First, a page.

I was stunned when I visited a transgender support site that had reposted my article. Hundreds of trans people were leaving comments attacking transvestites, cross dressers, drag queens and other fringe members of the trans community simply because they don't want to be associated with them.
I'd gone to mixed martial arts training and boxed with cisgender guys, and no one had had any clue that I'd been designated as "female" at birth. I don't hide the fact that I'm transgender; I just don't see any reason to bring up my trans status with that group. Allow me to explain.
In May, 2013, the paradigm for the way the medical profession view transgender people changes -- soon we will no longer be classified as having a "mental disorder." The American Psychiatric Association's diagnostic manual is being updated and the "disorder" stigma soon to be removed.
Two years and 4,860 pills later, I now realize how little I actually understood about transitioning back in February 2011. There were so many aspects of transitioning and being treated like a woman in society that I was totally unprepared for.
It's up to trans* people to be proactive and make certain that our individual and collective voices are heard loud and clear by the public and the media, and that we continue to be written into the record of queer history.
I consider Jen Richards' work to be one of the true shining forces in Chicago queer activism and her work with the trans community a personal inspiration. I was beyond thrilled to be one of the first to grill Jen about her new project: the Trans 100.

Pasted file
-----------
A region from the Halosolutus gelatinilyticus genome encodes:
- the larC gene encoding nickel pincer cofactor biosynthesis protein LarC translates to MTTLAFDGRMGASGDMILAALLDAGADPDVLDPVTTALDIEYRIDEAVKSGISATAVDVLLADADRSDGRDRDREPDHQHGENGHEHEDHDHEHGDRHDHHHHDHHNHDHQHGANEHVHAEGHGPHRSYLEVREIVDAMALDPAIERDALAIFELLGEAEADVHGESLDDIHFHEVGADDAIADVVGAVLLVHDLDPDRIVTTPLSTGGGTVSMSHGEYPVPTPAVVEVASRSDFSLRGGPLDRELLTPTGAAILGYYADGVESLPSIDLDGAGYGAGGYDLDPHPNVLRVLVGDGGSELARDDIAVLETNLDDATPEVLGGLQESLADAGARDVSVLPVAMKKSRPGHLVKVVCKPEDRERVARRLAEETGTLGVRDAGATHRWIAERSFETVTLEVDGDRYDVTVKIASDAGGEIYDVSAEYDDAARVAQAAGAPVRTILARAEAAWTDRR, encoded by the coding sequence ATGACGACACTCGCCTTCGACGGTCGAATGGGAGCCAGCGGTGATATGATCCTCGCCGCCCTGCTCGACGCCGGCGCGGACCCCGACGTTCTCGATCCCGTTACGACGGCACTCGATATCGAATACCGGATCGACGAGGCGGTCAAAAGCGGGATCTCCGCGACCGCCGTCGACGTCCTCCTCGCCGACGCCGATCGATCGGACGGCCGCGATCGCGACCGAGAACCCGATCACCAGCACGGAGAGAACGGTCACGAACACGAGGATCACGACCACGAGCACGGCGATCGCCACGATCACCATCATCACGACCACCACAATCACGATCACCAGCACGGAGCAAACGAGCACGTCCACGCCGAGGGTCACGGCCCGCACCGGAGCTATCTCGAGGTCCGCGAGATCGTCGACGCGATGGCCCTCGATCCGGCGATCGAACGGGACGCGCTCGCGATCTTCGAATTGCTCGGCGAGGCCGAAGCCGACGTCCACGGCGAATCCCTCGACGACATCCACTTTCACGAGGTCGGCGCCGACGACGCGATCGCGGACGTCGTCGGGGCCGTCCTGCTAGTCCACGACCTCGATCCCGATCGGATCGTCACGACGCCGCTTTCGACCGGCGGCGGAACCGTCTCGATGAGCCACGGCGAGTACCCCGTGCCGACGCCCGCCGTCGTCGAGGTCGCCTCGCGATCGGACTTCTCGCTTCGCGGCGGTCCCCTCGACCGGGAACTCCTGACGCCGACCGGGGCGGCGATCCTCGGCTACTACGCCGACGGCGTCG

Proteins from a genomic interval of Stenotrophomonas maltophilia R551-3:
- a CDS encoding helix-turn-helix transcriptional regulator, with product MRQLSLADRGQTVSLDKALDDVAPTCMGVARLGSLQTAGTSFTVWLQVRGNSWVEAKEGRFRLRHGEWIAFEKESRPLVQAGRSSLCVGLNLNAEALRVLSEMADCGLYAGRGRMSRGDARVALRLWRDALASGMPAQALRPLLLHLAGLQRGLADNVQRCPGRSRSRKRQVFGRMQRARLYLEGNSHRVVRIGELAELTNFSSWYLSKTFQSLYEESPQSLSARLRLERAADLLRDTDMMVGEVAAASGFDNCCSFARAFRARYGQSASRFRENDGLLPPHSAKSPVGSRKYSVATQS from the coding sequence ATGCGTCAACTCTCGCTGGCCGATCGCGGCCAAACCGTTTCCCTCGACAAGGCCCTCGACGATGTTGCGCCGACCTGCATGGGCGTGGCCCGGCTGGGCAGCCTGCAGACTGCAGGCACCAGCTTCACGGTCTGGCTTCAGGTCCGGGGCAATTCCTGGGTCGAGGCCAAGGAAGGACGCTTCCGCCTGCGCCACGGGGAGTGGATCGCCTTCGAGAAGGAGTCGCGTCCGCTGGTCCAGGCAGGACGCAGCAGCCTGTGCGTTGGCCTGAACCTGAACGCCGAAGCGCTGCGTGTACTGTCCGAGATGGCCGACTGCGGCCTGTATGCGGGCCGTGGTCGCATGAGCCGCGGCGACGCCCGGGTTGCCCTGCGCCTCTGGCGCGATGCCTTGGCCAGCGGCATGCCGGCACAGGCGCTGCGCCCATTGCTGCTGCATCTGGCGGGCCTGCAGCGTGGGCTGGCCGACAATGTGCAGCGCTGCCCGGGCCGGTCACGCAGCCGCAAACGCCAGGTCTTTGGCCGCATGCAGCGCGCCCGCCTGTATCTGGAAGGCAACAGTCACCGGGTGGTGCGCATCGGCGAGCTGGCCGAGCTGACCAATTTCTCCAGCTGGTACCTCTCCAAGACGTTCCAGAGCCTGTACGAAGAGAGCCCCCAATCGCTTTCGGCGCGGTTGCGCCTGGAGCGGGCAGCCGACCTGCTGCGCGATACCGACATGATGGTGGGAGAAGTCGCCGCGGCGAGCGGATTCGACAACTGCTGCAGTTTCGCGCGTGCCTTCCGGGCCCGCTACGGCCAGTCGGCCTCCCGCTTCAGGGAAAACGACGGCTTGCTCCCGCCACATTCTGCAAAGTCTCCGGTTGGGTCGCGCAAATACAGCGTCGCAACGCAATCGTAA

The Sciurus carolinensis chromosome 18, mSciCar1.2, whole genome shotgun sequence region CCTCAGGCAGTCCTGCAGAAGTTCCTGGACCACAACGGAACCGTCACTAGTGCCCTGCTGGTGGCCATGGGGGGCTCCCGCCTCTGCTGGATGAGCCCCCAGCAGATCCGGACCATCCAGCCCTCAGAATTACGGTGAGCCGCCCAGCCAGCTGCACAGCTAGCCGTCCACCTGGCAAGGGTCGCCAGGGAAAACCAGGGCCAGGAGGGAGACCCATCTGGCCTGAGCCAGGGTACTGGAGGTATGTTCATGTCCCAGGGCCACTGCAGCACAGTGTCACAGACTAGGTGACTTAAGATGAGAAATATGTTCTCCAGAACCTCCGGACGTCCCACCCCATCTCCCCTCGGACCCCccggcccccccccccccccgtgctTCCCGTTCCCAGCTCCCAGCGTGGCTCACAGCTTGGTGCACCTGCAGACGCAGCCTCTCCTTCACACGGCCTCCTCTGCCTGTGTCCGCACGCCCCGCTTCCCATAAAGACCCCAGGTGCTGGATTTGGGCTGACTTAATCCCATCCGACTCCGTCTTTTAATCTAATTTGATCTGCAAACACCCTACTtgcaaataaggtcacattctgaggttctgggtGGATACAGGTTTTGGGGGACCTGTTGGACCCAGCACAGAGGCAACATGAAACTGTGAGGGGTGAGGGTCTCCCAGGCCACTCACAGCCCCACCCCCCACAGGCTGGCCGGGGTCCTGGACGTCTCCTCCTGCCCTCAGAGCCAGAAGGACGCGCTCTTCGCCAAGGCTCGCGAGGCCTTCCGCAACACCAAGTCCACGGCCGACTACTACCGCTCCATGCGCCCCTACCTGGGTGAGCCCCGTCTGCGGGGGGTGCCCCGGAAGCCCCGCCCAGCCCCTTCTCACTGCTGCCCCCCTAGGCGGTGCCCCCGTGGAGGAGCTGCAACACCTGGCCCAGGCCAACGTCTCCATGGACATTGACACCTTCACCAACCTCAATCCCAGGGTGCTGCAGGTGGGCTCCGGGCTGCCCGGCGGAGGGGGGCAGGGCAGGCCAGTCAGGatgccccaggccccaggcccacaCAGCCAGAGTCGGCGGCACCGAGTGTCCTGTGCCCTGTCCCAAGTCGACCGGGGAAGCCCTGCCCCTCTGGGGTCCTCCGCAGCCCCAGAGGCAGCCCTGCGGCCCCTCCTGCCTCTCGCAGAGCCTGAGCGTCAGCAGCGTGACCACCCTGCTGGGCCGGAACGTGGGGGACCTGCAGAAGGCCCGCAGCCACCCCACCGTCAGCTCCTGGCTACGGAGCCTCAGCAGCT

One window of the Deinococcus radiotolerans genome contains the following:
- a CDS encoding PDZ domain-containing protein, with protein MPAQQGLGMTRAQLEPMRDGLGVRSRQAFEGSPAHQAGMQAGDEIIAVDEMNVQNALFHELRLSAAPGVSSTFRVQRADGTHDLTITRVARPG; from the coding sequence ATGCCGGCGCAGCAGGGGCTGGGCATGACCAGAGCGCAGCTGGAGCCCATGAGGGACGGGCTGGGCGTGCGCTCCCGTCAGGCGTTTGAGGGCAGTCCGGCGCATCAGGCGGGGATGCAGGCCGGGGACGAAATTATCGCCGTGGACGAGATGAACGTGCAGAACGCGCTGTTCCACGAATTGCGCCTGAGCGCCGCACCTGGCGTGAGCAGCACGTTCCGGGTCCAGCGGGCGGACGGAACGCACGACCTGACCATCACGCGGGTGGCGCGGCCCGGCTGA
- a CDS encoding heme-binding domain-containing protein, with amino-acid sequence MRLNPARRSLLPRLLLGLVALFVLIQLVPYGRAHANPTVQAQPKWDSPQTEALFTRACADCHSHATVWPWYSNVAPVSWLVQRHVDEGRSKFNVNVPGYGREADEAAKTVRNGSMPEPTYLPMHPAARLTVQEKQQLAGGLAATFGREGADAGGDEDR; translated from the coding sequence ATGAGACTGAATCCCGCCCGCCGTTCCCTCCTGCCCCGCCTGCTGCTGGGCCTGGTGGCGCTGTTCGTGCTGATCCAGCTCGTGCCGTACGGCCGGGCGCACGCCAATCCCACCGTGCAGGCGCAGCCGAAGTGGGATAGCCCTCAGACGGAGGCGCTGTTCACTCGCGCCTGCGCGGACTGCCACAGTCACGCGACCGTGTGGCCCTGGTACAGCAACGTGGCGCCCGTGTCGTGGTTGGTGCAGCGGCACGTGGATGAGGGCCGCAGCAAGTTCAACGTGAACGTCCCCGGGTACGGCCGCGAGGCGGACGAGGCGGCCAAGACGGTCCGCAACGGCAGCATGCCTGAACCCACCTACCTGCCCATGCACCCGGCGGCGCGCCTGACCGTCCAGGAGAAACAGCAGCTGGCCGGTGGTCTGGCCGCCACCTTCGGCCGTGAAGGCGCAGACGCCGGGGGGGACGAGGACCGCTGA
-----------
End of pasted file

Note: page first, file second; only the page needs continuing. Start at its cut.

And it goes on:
Our divorce wasn't a crime of deception; it was a tragedy that resulted when we faced the truth: I can't live as a man, because I know that isn't who I am; she can't stay married to anyone who isn't a man, because that isn't who she is.
Traditional masculine men and feminine women are rapidly becoming just two options in a much larger array of gender expressions, and those of us with transitioning bodies, or identifying outside the binary, would like to have a safe place to pee.
A new investigative piece in The Chicago Reporter illustrates what community groups and academics have long observed, that anti-prostitution laws cause tremendous harm to people engaged in the sex trade, especially those who are LGBT.
With incorrect, offensive, or downright transphobic phrases like "man in a dress," "male-to-female transsexual," "he calls himself Brandi," or, likely the most offensive of them all, "he-she," mainstream media simply cannot get it right.
Ever wonder what it's like to live as the other gender? No, I am not announcing my upcoming plans to transition. But leaving San Francisco to travel through 16 countries, I discovered how much gender is a binary concept.
I had often heard of collective amnesia, voter apathy, and electoral ignorance, but I had never bought into them as unshakable truisms. Yet now here it was staring me in the face -- in a presidential year. And in part, I was now facing a personal type of amnesia, as well.
Last Sunday, MSNBC's Melissa Harris-Perry dedicated the second hour of her show to trans issues, in a segment called, "Being Transgender in America." For one of the first times, trans people got to outline to the public at least part of the trans political agenda for ourselves.
I went to a workshop where the question was posed, "What is something you do to queer your life?" I said, "I wear a handlebar mustache." The audience laughed, but I was serious. The mustache is no coincidence. My facial hair is based on anti-assimilation theory.
What if the Civil Rights Act had specifically permitted segregation, and specified, in detail, how government and business could legally discriminate on the basis of race? That's what Barney Frank's bathroom compromises amounted to.
Andrea, after three weeks in jail, and facing indecent exposure charges, has shown that Tennessee's de facto law regarding trans people is to give none of the rights and all of the responsibilities of any other woman.